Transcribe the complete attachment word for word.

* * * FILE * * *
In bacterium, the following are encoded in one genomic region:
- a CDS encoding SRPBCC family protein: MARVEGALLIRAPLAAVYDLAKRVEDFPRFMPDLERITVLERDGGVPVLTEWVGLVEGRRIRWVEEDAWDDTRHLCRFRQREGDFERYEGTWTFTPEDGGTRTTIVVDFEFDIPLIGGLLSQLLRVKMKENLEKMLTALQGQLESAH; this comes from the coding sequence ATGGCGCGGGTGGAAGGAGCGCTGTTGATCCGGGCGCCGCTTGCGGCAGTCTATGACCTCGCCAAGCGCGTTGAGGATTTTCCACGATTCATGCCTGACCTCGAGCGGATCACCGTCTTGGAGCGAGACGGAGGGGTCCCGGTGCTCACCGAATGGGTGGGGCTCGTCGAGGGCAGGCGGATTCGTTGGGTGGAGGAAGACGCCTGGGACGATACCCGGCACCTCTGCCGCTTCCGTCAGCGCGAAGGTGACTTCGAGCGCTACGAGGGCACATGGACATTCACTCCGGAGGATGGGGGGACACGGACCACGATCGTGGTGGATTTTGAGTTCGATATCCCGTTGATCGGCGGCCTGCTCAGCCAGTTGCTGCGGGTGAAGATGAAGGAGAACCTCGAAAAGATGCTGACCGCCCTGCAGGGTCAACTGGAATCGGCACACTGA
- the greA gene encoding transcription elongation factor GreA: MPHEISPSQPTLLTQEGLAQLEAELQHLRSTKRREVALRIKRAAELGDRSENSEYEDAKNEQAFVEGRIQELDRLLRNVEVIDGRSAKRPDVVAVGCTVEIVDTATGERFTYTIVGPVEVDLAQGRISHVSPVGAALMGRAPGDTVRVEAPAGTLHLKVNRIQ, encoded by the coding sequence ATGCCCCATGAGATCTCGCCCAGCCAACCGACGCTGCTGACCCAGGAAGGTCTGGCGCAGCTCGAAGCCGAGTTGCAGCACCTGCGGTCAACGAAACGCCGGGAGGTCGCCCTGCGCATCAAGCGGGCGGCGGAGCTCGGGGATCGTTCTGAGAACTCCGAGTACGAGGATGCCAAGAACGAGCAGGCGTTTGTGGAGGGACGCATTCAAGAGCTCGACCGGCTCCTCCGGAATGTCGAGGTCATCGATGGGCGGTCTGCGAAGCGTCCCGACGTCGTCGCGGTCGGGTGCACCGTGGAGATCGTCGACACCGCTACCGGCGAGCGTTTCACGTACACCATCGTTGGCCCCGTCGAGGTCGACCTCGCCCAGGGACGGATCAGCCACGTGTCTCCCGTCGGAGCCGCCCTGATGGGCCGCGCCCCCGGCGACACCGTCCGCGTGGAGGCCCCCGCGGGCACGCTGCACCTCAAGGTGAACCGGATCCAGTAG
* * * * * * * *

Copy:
In bacterium, the following are encoded in one genomic region:
- a CDS encoding SRPBCC family protein: MARVEGALLIRAPLAAVYDLAKRVEDFPRFMPDLERITVLERDGGVPVLTEWVGLVEGRRIRWVEEDAWDDTRHLCRFRQREGDFERYEGTWTFTPEDGGTRTTIVVDFEFDIPLIGGLLSQLLRVKMKENLEKMLTALQGQLESAH; this comes from the coding sequence ATGGCGCGGGTGGAAGGAGCGCTGTTGATCCGGGCGCCGCTTGCGGCAGTCTATGACCTCGCCAAGCGCGTTGAGGATTTTCCACGATTCATGCCTGACCTCGAGCGGATCACCGTCTTGGAGCGAGACGGAGGGGTCCCGGTGCTCACCGAATGGGTGGGGCTCGTCGAGGGCAGGCGGATTCGTTGGGTGGAGGAAGACGCCTGGGACGATACCCGGCACCTCTGCCGCTTCCGTCAGCGCGAAGGTGACTTCGAGCGCTACGAGGGCACATGGACATTCACTCCGGAGGATGGGGGGACACGGACCACGATCGTGGTGGATTTTGAGTTCGATATCCCGTTGATCGGCGGCCTGCTCAGCCAGTTGCTGCGGGTGAAGATGAAGGAGAACCTCGAAAAGATGCTGACCGCCCTGCAGGGTCAACTGGAATCGGCACACTGA
- the greA gene encoding transcription elongation factor GreA: MPHEISPSQPTLLTQEGLAQLEAELQHLRSTKRREVALRIKRAAELGDRSENSEYEDAKNEQAFVEGRIQELDRLLRNVEVIDGRSAKRPDVVAVGCTVEIVDTATGERFTYTIVGPVEVDLAQGRISHVSPVGAALMGRAPGDTVRVEAPAGTLHLKVNRIQ, encoded by the coding sequence ATGCCCCATGAGATCTCGCCCAGCCAACCGACGCTGCTGACCCAGGAAGGTCTGGCGCAGCTCGAAGCCGAGTTGCAGCACCTGCGGTCAACGAAACGCCGGGAGGTCGCCCTGCGCATCAAGCGGGCGGCGGAGCTCGGGGATCGTTCTGAGAACTCCGAGTACGAGGATGCCAAGAACGAGCAGGCGTTTGTGGAGGGACGCATTCAAGAGCTCGACCGGCTCCTCCGGAATGTCGAGGTCATCGATGGGCGGTCTGCGAAGCGTCCCGACGTCGTCGCGGTCGGGTGCACCGTGGAGATCGTCGACACCGCTACCGGCGAGCGTTTCACGTACACCATCGTTGGCCCCGTCGAGGTCGACCTCGCCCAGGGACGGATCAGCCACGTGTCTCCCGTCGGAGCCGCCCTGATGGGCCGCGCCCCCGGCGACACCGTCCGCGTGGAGGCCCCCGCGGGCACGCTGCACCTCAAGGTGAACCGGATCCAGTAG